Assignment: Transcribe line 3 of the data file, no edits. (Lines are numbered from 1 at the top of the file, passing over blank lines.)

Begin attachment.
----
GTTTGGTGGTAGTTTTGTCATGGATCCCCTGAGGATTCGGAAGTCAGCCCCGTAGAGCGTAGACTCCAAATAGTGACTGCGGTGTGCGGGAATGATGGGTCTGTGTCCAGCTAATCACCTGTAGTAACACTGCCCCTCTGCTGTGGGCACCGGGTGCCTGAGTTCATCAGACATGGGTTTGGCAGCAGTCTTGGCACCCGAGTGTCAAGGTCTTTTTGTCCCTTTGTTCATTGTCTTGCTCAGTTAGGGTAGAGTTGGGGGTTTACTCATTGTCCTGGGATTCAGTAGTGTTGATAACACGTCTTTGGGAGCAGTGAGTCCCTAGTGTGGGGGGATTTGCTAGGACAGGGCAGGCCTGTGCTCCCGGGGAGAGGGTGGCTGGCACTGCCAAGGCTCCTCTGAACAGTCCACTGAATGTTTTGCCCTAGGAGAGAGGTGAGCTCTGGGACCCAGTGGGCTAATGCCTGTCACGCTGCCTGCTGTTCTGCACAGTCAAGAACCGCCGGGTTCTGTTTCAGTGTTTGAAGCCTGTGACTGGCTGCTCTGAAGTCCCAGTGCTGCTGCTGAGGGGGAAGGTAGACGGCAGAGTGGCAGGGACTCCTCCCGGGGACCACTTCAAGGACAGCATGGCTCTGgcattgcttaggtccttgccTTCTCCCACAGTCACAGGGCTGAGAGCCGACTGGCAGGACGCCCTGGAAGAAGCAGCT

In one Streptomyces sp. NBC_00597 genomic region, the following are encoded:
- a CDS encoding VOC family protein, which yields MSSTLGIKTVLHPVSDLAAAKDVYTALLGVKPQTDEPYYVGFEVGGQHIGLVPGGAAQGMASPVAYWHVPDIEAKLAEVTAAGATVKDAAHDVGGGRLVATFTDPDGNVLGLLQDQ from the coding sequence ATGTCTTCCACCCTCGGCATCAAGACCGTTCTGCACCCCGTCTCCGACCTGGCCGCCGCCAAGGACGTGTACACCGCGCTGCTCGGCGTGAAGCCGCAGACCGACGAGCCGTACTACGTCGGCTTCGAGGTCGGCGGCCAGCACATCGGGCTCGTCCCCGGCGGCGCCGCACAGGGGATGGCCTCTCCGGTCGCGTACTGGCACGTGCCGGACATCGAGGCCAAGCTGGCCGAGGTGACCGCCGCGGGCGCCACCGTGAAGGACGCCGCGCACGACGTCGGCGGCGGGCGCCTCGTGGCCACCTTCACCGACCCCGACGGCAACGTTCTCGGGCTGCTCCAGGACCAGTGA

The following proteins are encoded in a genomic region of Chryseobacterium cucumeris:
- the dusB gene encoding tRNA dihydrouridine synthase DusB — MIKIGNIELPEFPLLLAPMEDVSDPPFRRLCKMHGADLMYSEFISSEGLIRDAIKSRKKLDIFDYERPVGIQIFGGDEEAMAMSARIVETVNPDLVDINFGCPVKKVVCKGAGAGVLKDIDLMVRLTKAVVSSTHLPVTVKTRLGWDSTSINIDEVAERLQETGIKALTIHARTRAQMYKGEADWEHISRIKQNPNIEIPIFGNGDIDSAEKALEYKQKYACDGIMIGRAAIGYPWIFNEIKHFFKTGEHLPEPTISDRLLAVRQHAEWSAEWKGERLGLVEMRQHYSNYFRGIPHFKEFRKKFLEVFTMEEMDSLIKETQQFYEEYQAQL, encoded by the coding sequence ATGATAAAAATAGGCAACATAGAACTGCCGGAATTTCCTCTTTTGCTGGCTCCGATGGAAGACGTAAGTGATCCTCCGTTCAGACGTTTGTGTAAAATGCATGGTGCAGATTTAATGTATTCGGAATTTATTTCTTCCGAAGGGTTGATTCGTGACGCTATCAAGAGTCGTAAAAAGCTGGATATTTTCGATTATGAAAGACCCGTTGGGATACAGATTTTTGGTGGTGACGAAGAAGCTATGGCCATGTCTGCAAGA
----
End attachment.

- a CDS encoding VOC family protein, which yields MSSTLGIKTVLHPVSDLAAAKDVYTALLGVKPQTDEPYYVGFEVGGQHIGLVPGGAAQGMASPVAYWHVPDIEAKLAEVTAAGATVKDAAHDVGGGRLVATFTDPDGNVLGLLQDQ from the coding sequence ATGTCTTCCACCCTCGGCATCAAGACCGTTCTGCACCCCGTCTCCGACCTGGCCGCCGCCAAGGACGTGTACACCGCGCTGCTCGGCGTGAAGCCGCAGACCGACGAGCCGTACTACGTCGGCTTCGAGGTCGGCGGCCAGCACATCGGGCTCGTCCCCGGCGGCGCCGCACAGGGGATGGCCTCTCCGGTCGCGTACTGGCACGTGCCGGACATCGAGGCCAAGCTGGCCGAGGTGACCGCCGCGGGCGCCACCGTGAAGGACGCCGCGCACGACGTCGGCGGCGGGCGCCTCGTGGCCACCTTCACCGACCCCGACGGCAACGTTCTCGGGCTGCTCCAGGACCAGTGA